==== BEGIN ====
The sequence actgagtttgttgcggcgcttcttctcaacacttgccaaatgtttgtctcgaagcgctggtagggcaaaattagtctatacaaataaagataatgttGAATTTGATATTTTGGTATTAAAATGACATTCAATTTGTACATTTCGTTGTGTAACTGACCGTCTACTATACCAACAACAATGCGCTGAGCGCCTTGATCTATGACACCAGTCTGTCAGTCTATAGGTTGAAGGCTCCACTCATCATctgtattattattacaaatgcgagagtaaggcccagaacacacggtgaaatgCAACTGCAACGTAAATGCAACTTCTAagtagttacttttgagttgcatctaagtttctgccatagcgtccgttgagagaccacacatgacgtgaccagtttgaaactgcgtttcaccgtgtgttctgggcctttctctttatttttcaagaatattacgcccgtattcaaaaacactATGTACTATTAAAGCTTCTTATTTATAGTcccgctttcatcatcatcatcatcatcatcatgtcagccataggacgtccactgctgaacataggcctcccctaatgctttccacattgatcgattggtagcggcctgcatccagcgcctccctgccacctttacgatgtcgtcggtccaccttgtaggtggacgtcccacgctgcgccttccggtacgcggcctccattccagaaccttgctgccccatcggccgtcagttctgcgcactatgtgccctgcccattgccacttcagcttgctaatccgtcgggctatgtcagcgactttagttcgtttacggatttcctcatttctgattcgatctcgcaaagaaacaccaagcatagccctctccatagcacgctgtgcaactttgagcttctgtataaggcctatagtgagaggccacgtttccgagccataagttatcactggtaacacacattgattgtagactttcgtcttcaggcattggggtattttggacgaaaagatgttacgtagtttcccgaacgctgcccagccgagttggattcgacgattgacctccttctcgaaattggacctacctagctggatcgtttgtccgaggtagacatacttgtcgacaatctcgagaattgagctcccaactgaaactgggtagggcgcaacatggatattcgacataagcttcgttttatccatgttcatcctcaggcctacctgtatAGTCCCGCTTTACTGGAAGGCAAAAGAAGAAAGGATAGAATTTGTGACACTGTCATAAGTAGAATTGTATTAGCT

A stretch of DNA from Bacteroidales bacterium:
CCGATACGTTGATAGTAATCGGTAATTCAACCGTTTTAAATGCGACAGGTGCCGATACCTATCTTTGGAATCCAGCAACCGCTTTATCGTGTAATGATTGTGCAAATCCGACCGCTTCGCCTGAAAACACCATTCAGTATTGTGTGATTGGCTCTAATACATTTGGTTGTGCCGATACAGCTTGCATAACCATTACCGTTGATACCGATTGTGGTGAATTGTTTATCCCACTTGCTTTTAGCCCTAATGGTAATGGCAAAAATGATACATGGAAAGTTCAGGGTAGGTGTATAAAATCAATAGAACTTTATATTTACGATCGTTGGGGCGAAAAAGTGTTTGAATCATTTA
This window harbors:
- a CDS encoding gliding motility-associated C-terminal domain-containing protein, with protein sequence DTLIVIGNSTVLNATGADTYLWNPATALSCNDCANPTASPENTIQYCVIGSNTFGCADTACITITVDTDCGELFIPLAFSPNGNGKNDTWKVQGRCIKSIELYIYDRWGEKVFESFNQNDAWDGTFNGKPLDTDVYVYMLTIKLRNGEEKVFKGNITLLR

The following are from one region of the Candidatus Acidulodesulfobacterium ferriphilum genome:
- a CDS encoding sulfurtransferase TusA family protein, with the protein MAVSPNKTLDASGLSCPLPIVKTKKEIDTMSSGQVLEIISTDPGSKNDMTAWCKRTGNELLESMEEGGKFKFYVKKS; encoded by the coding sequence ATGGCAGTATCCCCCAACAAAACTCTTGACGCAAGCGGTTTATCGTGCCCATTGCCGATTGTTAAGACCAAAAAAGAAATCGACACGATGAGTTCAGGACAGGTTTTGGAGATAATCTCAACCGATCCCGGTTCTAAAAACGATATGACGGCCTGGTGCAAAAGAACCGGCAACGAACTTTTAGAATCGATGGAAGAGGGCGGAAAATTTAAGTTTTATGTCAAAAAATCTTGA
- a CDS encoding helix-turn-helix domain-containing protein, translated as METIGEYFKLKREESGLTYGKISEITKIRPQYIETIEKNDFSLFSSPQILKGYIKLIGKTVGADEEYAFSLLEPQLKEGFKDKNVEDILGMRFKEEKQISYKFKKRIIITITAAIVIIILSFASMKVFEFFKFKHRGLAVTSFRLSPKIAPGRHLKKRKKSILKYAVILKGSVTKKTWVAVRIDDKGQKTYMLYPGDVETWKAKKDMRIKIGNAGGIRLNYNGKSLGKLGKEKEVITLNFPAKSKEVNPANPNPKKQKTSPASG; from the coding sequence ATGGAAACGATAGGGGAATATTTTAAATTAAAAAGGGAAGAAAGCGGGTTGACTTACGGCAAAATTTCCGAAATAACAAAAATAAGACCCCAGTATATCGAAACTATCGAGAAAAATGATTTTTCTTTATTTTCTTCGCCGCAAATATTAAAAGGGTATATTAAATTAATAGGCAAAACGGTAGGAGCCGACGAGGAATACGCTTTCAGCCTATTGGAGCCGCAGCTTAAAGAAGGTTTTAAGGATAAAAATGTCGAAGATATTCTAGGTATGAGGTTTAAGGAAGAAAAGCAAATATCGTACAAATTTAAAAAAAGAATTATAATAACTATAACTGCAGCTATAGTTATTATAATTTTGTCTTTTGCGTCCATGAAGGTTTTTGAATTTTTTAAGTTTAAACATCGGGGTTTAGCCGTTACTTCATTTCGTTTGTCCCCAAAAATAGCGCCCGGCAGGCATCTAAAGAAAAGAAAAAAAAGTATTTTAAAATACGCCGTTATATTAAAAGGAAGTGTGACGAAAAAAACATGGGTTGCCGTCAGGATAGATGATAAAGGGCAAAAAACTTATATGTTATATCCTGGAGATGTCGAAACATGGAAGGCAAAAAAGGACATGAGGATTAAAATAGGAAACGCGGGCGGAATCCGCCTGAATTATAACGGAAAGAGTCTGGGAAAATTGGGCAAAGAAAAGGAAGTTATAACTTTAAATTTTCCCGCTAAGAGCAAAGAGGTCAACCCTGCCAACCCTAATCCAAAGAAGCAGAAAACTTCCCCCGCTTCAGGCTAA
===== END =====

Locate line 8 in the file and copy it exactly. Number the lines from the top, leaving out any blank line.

- a CDS encoding helix-turn-helix domain-containing protein, translated as METIGEYFKLKREESGLTYGKISEITKIRPQYIETIEKNDFSLFSSPQILKGYIKLIGKTVGADEEYAFSLLEPQLKEGFKDKNVEDILGMRFKEEKQISYKFKKRIIITITAAIVIIILSFASMKVFEFFKFKHRGLAVTSFRLSPKIAPGRHLKKRKKSILKYAVILKGSVTKKTWVAVRIDDKGQKTYMLYPGDVETWKAKKDMRIKIGNAGGIRLNYNGKSLGKLGKEKEVITLNFPAKSKEVNPANPNPKKQKTSPASG; from the coding sequence ATGGAAACGATAGGGGAATATTTTAAATTAAAAAGGGAAGAAAGCGGGTTGACTTACGGCAAAATTTCCGAAATAACAAAAATAAGACCCCAGTATATCGAAACTATCGAGAAAAATGATTTTTCTTTATTTTCTTCGCCGCAAATATTAAAAGGGTATATTAAATTAATAGGCAAAACGGTAGGAGCCGACGAGGAATACGCTTTCAGCCTATTGGAGCCGCAGCTTAAAGAAGGTTTTAAGGATAAAAATGTCGAAGATATTCTAGGTATGAGGTTTAAGGAAGAAAAGCAAATATCGTACAAATTTAAAAAAAGAATTATAATAACTATAACTGCAGCTATAGTTATTATAATTTTGTCTTTTGCGTCCATGAAGGTTTTTGAATTTTTTAAGTTTAAACATCGGGGTTTAGCCGTTACTTCATTTCGTTTGTCCCCAAAAATAGCGCCCGGCAGGCATCTAAAGAAAAGAAAAAAAAGTATTTTAAAATACGCCGTTATATTAAAAGGAAGTGTGACGAAAAAAACATGGGTTGCCGTCAGGATAGATGATAAAGGGCAAAAAACTTATATGTTATATCCTGGAGATGTCGAAACATGGAAGGCAAAAAAGGACATGAGGATTAAAATAGGAAACGCGGGCGGAATCCGCCTGAATTATAACGGAAAGAGTCTGGGAAAATTGGGCAAAGAAAAGGAAGTTATAACTTTAAATTTTCCCGCTAAGAGCAAAGAGGTCAACCCTGCCAACCCTAATCCAAAGAAGCAGAAAACTTCCCCCGCTTCAGGCTAA